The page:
What Are Refundable Tax Credits?

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You probably know that tax credits help you save money on your taxes, but you may not understand how this works or who qualifies for them.

All tax credits have unique eligibility requirements, and some are worth more than others. Tax credits also come in two types: refundable and nonrefundable. While both are nice, refundable tax credits offer the better deal because they can reduce your tax liability below zero, so you could get a refund even if you don’t owe any taxes.

You can learn more about refundable tax credits in detail below, along with some common ones you may qualify for.

What’s A Tax Credit?

Tax credits are not to be confused with tax deductions, which also help to reduce your tax liability. A deduction reduces your taxable income — that is, the amount of money subject to income tax. So if you earned $50,000 last year and qualified for $15,000 in deductions, you’d only pay taxes on the remaining $35,000.

Tax credits, on the other hand, directly reduce your tax bill. So if you owe $5,000 in taxes for the year, but you receive $2,000 in credits, you’ll only pay $3,000 in taxes. The government will refund you any excess it took from your paychecks throughout the year.

What’s A Refundable Tax Credit?

Most tax credits are nonrefundable. This means that they can reduce your tax bill to zero, but the government won’t credit you for any extra credits. Refundable tax credits can reduce your tax bill below zero. If your total refundable tax credits exceed your tax liability, the government will pay you the difference. Say your tax bill is $5,000 for the year and you qualify for $6,000 in refundable tax credits. The government will now give you back all the income tax it took from your paychecks, plus an extra $1,000.

This means that you can get a tax refund even if you don’t owe any taxes or aren’t required to file a tax return for the year. But you must file a return in order to claim any refundable tax credits you qualify for. Refundable tax credits are calculated after your tax deductions and nonrefundable credits to ensure you get the largest return possible.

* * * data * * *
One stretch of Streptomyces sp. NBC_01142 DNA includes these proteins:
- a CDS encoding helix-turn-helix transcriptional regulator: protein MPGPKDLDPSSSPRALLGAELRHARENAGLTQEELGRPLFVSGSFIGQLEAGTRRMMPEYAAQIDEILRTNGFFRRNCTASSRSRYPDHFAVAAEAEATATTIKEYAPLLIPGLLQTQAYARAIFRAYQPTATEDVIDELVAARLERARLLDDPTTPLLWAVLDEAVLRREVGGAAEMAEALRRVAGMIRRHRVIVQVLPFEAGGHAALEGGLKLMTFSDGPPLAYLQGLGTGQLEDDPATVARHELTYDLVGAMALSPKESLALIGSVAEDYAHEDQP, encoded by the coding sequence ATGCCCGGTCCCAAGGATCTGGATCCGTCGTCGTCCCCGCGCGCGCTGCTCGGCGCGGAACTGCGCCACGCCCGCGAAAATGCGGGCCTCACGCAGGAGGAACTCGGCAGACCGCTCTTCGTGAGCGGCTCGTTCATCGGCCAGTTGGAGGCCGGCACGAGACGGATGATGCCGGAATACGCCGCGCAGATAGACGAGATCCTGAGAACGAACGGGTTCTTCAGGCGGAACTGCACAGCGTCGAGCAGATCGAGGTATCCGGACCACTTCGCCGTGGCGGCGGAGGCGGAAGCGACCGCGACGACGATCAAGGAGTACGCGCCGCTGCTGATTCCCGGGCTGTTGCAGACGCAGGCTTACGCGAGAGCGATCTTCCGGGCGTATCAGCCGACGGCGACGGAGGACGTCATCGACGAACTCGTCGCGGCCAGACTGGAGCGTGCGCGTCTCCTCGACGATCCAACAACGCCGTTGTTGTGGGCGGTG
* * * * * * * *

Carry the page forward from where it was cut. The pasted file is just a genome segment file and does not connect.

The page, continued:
Common Refundable Tax Credits

Below are three of the best-known refundable tax credits that you may qualify for.

Earned Income Tax Credit (EITC)

Perhaps the best-known refundable tax credit is the Earned Income Tax Credit (EITC). It’s aimed at low-income families, especially those with dependent children. In order to qualify, you must have earned income for the year and have no more than $3,500 in investment income. You must also file taxes as single, head of household, qualifying widow(er), or married filing jointly. Married couples filing separately cannot claim this credit. Your earned income and your adjusted gross income (AGI) — your income minus tax deductions — must be below the following thresholds for the 2018 tax year:

Filing Status No Qualifying Children 1 Qualifying Child 2 Qualifying Children 3+ Qualifying Children
Single, head of household, or qualifying widow(er) $15,270 $40,320 $45,802 $49,194
Married filing jointly $20,950 $46,010 $51,492 $54,884
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